You can also check the length of string variables that are passed into your page using
The following code checks if the length of
form.status is greater than 20:
<cfif len(form.status) gt 20>
While the code below performs a similar check on
<cfqueryparam value="#strDescription#" CFSQLType="VARCHAR" maxlength="20">
You can use the
scriptProtect attribute of the
cfapplication tag to protect variables from some (but not all) cross-site scripting attacks. On the ColdFusion Administrator Settings page, the Enable Global Script Protection option determines the default script protection setting. You can use the
scriptProtect attribute to override the Administrator setting. For example:
The script protection mechanism uses a regular expression defined in the neo-security.xml file to search GET or POST variables that could be malicious.
You can edit neo-security.xml to customize the regular expression used to search for malicious keywords.
<var name="="<\s*(object|embed|script|applet|meta)"> <string><InvalidTag</string> </var>
You can also use custom code to check GET and POST variable for potentially malicious keywords.
To do this, create a list of such keywords in your Application.cfm file. For example:
<cfset strList="select, insert, update, delete, drop">
To search for these keywords in a GET variable, use code similar to the following:
<cfif len(cgi.query_string) gt 0> //Do some action here to check what is being passed </cfif>
The following code searches through all POST variables in a form for the keyword "Select":
<cfif IsDefined ("form.submit")> <cfloop index="strFormItemName" list="#FORM.FIELDNAMES#"> <!--- dynamically create the form fieldname ---> <cfset strFormItemValue=form[variables.strFormItemName]> <cfloop list="#strList#" index="strListValue"> <cfif FindNoCase(strListValue, strFormItemValue)> <!--- take some action ---> </cfif> </cfloop> </cfloop> </cfif>
Often when someone hacks your site they will not be manually clicking on links and typing at the keyboard. Instead they will typically write a script that attacks the specific pages that have vulnerabilities.
For example, consider a site with a page myForm.cfm that contains a link to myFormProcessing.cfm, which performs a database query. A malicious user will most often attack myFormProcessing.cfm directly, without clicking through myForm.cfm.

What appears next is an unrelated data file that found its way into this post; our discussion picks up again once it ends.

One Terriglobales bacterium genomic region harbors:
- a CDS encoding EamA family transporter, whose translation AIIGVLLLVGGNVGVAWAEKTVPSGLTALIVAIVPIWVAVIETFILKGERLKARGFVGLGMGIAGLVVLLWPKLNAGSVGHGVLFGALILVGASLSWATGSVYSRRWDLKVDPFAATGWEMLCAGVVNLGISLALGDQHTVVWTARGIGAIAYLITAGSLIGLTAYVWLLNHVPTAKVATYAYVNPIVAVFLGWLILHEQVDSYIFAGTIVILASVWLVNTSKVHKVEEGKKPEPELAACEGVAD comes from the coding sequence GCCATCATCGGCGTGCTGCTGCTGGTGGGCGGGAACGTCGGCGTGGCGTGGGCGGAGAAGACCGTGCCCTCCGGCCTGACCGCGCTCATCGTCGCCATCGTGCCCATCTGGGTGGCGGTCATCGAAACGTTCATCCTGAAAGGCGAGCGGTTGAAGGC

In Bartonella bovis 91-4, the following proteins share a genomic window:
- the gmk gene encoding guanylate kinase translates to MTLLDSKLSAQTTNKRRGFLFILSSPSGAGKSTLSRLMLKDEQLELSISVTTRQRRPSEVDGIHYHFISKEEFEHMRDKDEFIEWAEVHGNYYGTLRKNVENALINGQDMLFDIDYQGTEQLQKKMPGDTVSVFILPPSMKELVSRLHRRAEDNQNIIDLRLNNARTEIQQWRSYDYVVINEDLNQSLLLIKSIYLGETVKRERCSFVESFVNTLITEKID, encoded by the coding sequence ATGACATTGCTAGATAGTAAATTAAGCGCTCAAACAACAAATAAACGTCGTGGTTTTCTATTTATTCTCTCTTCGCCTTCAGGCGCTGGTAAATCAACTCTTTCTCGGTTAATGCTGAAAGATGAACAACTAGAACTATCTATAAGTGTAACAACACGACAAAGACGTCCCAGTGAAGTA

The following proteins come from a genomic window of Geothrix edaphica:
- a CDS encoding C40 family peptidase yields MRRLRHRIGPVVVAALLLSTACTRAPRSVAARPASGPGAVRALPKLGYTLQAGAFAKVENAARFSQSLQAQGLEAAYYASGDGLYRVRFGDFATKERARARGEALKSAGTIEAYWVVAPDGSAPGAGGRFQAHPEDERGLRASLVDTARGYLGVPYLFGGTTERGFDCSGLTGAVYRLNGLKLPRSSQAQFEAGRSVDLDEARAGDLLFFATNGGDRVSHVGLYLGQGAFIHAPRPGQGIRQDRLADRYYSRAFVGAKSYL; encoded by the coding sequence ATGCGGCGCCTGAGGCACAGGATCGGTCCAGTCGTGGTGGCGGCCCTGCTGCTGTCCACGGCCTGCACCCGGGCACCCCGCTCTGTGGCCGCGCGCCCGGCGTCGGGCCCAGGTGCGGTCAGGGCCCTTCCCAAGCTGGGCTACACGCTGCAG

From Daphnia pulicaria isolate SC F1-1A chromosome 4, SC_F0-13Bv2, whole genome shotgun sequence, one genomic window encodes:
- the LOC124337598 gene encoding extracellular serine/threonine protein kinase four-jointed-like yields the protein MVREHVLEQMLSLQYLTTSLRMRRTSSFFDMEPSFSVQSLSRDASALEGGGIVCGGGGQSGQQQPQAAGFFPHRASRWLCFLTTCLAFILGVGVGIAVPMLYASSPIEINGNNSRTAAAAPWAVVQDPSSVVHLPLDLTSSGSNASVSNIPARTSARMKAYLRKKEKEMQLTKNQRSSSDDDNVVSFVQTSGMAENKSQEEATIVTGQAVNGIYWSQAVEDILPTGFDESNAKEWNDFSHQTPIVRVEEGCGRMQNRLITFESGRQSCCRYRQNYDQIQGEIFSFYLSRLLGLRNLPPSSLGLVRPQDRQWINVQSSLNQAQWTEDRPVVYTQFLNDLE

You can use the following techniques to block this kind of attack.
First, in myFormProcessing.cfm you should verify that
HTTP_REFERRER matches the URL of myForm.cfm. For example:
<cfif HTTP_REFERER IS NOT "<your_url>/myForm.cfm"> <!--- user did not come from referring page, take some action ---> </cfif>
This check can be fooled, so don't use this as your only line of defense.
You can also implement image verification on your forms and ask your users to type in a string of letters and numbers presented in an image. This kind of CAPTCHA test is designed to distinguish human users from automated scripts.
A third approach is to add a session to your form page and pass the session as a hidden value in your form. On the page that processes the form you can then check to see if the hidden value matches the session value.
The following code snippets implement this technique:
//set a random number <cfset formValidator=Randomize(100000)#> //Set a session with this value <cfset Session.formValidator = formValidator > // add the random number in your form <input type="hidden" name=" formValidator" value="# formValidator#">
//check to see that the form value equals the session value, if not then kick the user out. If the user does pass this step then delete the session <cfif form.formValidator eq session.formValidator>
You can make this a bit more sophisticated by encrypting the random number and then verifying that it is still a number when it is decrypted. Alternatively, you can pass a value and a key instead of the random number itself and use the key to de-crypt the value. See the Encrypt section of the ColdFusion livedocs for more information.
When appending query strings to your URLs, use the ColdFusion
Decrypt() functions so the end user does not see the names of the variables being passed along with the URL string.
You could establish a unique session for the user when they land on the home page and use part of the session ID as the encryption key.
This article has outlined some steps you can take to secure your ColdFusion website from malicious users.
For automated tests, you can use SQLFury, a developer tool written for the Adobe AIR runtime, to perform SQL injection scans of a target website and identify SQL injection vulnerabilities. For more information, see http://www.sqlfury.com/.
While SQL injection is a common technique, hackers use other injection techniques that you should be aware of, including LDAP, ORM, User Agent, XML, and more.
For more information on ColdFusion security, visit the Security page in the ColdFusion Developer Center.